Duke will host a conference on ending partisan gerrymandering Jan. 25 and 26 in Penn Pavilion.
Hosted by the Center for Political Leadership, Innovation and Service (POLIS), the event will bring 150-200 experts and advocates from across the country, including Congressman David Price (D-NC) and Tom Ross, the former president of the University of North Carolina system.
The Reason, Reform and Redistricting Conference will span 14 sessions on topics ranging from racial equity and advocacy for reform in North Carolina to recent reform victories in other states.
“[Gerrymandering is] just a very important piece of the puzzle in trying to claw back at the extreme partisanship that characterizes our politics today," said Fritz Mayer, director of POLIS and professor of public policy. "It's not everything, but these highly partisan gerrymandered districts have been part of the reason why we get such entrenched, polarized position taking in North Carolina and other states.”
The event is co-sponsored by the Sanford School of Public Policy and Common Cause—a nonpartisan grassroots watchdog group with a pro-democracy agenda. The organization has been critical of the congressional maps of both Maryland and North Carolina, which respective map challengers argue have been gerrymandered with Democratic and Republican bias.
Mayer said Common Cause has resources on the subject that Duke does not, but the University has the ability to bring groups together that may or may not attend if the event was only sponsored by Common Cause.
Nevertheless, Mayer said finding a solution to partisan gerrymandering has risen to the top of the policy agenda of many congressional leaders.
"Two years ago when we first started talking about gerrymandering...it was kind of an obscure thing to be doing," Mayer said. "And now it's amazing that I don't have to define gerrymandering every time I talk about it. It has become an issue. I think politicians now have to answer a bit more than they did before as to what stand they take on this issue."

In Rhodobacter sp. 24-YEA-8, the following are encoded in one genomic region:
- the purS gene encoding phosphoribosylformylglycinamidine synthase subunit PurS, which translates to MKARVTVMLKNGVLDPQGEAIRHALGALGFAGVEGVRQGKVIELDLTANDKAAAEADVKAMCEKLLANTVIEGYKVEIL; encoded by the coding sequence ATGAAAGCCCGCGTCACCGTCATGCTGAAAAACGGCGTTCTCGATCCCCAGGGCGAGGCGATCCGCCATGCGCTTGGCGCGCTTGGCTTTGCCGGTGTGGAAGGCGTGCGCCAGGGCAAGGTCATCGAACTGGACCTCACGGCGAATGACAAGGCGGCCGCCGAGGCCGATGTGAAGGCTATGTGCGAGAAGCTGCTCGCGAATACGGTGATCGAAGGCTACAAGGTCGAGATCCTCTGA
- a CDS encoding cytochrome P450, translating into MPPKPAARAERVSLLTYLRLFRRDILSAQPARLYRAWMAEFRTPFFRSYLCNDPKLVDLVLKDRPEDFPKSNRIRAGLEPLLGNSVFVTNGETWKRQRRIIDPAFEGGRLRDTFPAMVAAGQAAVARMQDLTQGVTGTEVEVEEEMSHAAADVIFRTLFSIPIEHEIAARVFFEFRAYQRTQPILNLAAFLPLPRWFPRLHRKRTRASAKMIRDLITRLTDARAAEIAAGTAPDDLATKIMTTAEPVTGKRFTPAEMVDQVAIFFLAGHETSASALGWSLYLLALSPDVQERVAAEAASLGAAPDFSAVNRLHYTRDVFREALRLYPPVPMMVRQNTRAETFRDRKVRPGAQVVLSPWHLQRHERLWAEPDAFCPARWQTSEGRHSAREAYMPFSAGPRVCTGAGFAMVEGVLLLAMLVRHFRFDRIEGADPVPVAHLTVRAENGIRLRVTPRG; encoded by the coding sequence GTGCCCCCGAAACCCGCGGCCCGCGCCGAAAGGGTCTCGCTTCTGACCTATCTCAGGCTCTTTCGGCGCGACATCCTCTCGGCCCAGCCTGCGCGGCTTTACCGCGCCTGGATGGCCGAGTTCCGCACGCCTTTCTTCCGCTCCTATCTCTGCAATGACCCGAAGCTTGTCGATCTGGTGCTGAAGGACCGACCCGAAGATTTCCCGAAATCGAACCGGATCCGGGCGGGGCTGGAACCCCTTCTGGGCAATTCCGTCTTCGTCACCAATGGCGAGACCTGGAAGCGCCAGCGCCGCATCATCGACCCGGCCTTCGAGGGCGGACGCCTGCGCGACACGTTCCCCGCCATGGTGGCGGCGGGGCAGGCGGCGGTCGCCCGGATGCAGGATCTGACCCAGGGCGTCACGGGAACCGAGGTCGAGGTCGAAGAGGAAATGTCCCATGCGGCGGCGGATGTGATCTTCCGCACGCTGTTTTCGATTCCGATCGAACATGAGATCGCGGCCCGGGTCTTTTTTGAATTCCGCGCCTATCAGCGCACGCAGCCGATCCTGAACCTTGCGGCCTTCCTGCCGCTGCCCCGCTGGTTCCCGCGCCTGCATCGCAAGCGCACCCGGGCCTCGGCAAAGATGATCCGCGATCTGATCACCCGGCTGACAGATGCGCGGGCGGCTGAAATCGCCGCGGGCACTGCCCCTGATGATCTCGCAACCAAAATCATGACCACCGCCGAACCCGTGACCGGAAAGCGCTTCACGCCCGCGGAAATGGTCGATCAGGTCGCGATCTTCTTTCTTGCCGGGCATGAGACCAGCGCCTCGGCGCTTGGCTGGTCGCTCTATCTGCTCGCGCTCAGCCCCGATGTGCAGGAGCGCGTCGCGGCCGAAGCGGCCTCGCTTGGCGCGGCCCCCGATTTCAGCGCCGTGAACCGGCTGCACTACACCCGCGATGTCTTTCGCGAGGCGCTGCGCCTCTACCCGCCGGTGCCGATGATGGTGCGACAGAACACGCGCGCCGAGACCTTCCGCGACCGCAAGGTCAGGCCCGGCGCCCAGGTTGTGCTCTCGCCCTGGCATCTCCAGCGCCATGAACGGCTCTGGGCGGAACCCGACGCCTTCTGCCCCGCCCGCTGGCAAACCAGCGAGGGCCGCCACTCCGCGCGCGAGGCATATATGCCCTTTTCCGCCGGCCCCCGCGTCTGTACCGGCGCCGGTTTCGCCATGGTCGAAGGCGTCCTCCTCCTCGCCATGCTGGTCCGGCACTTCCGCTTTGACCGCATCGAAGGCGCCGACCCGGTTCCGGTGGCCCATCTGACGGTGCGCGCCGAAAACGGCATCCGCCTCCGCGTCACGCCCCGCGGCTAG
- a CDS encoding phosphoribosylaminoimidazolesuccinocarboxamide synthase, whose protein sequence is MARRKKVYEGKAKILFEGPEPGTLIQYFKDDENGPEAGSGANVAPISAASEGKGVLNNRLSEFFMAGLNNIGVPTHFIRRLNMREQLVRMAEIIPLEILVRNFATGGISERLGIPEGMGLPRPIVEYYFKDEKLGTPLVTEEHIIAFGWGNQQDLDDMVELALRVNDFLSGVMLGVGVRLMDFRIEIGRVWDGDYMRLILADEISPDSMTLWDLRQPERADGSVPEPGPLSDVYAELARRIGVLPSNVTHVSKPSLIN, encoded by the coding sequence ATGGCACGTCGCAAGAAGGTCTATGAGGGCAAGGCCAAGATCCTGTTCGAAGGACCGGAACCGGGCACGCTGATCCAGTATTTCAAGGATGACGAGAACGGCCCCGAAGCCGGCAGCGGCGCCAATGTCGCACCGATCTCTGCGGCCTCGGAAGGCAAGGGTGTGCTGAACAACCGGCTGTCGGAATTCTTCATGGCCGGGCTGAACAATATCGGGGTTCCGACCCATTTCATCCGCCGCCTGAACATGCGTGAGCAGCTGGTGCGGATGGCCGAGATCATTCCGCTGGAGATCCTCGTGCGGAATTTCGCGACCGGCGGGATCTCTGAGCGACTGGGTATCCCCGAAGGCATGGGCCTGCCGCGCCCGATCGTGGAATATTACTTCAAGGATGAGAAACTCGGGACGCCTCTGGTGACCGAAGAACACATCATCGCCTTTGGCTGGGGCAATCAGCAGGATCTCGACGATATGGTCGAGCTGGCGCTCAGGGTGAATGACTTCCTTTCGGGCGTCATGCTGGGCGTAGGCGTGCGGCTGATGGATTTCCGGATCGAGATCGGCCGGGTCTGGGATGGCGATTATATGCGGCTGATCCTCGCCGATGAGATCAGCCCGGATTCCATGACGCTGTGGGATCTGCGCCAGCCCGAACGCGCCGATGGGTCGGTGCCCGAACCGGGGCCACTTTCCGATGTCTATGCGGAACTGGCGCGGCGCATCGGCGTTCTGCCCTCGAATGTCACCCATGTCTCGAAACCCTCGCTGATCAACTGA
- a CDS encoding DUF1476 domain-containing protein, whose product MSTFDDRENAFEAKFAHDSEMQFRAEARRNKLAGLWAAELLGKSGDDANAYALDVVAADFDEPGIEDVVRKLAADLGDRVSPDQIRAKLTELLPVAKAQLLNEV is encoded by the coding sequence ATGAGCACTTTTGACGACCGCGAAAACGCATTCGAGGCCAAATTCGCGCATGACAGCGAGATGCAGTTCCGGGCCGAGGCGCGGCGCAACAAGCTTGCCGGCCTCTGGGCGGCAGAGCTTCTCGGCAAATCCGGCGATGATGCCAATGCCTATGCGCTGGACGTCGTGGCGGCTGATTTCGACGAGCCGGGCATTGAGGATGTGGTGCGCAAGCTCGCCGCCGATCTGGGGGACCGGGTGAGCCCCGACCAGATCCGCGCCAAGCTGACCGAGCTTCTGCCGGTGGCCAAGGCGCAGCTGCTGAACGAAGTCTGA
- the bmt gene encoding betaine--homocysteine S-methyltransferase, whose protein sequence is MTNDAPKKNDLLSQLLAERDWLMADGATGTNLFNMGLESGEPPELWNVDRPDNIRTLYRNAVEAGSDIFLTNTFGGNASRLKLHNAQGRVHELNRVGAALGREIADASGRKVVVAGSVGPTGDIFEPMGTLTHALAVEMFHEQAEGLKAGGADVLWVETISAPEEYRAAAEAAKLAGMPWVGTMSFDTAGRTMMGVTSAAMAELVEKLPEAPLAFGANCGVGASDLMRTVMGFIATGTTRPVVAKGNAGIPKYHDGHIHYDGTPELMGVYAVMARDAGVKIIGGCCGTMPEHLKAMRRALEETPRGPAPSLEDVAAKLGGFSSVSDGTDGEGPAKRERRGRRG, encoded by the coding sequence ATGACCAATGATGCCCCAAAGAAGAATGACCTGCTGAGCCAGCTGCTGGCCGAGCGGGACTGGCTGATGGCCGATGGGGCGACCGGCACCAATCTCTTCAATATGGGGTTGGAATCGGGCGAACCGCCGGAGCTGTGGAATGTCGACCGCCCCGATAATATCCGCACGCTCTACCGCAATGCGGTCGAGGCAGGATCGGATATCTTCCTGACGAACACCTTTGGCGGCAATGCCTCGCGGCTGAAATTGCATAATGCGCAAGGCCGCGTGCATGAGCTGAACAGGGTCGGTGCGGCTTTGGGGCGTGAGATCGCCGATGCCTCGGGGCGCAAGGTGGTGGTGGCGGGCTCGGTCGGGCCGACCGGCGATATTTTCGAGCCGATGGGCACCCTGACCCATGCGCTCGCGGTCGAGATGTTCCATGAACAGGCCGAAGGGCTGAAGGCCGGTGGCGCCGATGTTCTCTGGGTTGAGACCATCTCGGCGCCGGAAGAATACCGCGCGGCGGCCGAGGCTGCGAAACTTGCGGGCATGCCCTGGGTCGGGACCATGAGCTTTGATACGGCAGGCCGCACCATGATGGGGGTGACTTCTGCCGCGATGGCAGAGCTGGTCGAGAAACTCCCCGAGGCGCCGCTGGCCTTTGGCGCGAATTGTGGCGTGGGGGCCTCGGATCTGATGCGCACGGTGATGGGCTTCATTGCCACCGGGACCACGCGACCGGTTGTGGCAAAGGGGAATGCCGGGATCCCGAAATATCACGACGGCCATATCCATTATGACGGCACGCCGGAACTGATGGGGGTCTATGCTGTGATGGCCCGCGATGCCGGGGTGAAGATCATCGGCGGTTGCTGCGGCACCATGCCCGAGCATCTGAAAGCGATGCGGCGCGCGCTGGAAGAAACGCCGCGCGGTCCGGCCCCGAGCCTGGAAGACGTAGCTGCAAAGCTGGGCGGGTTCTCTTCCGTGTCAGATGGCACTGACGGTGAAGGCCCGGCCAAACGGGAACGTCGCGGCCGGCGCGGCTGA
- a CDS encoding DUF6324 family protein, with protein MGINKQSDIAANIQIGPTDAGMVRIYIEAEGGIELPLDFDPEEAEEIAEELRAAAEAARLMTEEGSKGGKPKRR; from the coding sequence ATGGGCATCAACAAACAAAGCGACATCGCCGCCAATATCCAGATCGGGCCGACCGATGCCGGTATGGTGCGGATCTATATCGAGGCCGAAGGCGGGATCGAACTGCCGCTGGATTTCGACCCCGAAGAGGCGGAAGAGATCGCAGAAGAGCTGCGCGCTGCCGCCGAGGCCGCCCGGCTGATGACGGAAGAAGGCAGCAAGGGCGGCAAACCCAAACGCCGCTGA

Cost of attendance is $50 per attendee. Students can attend for free and register here.
Earlier this month, the Supreme Court agreed to hear oral argument from Common Cause v. Rucho—a case in which map challengers claim the current congressional map is an unconstitutional partisan gerrymander. The case will make its way to the Court on an undecided day in March.
In Jan. 2018, a federal three-judge panel for the U.S. District Court for the Middle District of North Carolina struck down the congressional map as unconstitutional, unfairly advantaging Republican voters.
Because the Supreme Court had already agreed to hear two other partisan gerrymandering cases for the 2017-2018 term, the Court remanded Common Cause to the district court. The district court upheld its previous ruling that North Carolina's congressional map was unconstitutional.
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"Every explanation is politics, politics and my opponent against me,” said Pope McCorkle, professor of the practice in the Sanford School of Public Policy. “Well, really? Maybe if you had had committee meetings and had subjected yourself and your ideas to criticism… you might have even had a law no court could say is unconstitutional."
This weekend will bring the national discussions of gerrymandering to campus.
"It's unusual at least and maybe unique at least that a university is engaged on the issue," Mayer said. "But North Carolina is ground zero for redistricting. [It] is a natural place for people to come to who are concerned about this issue."
Bre Bradham contributed reporting.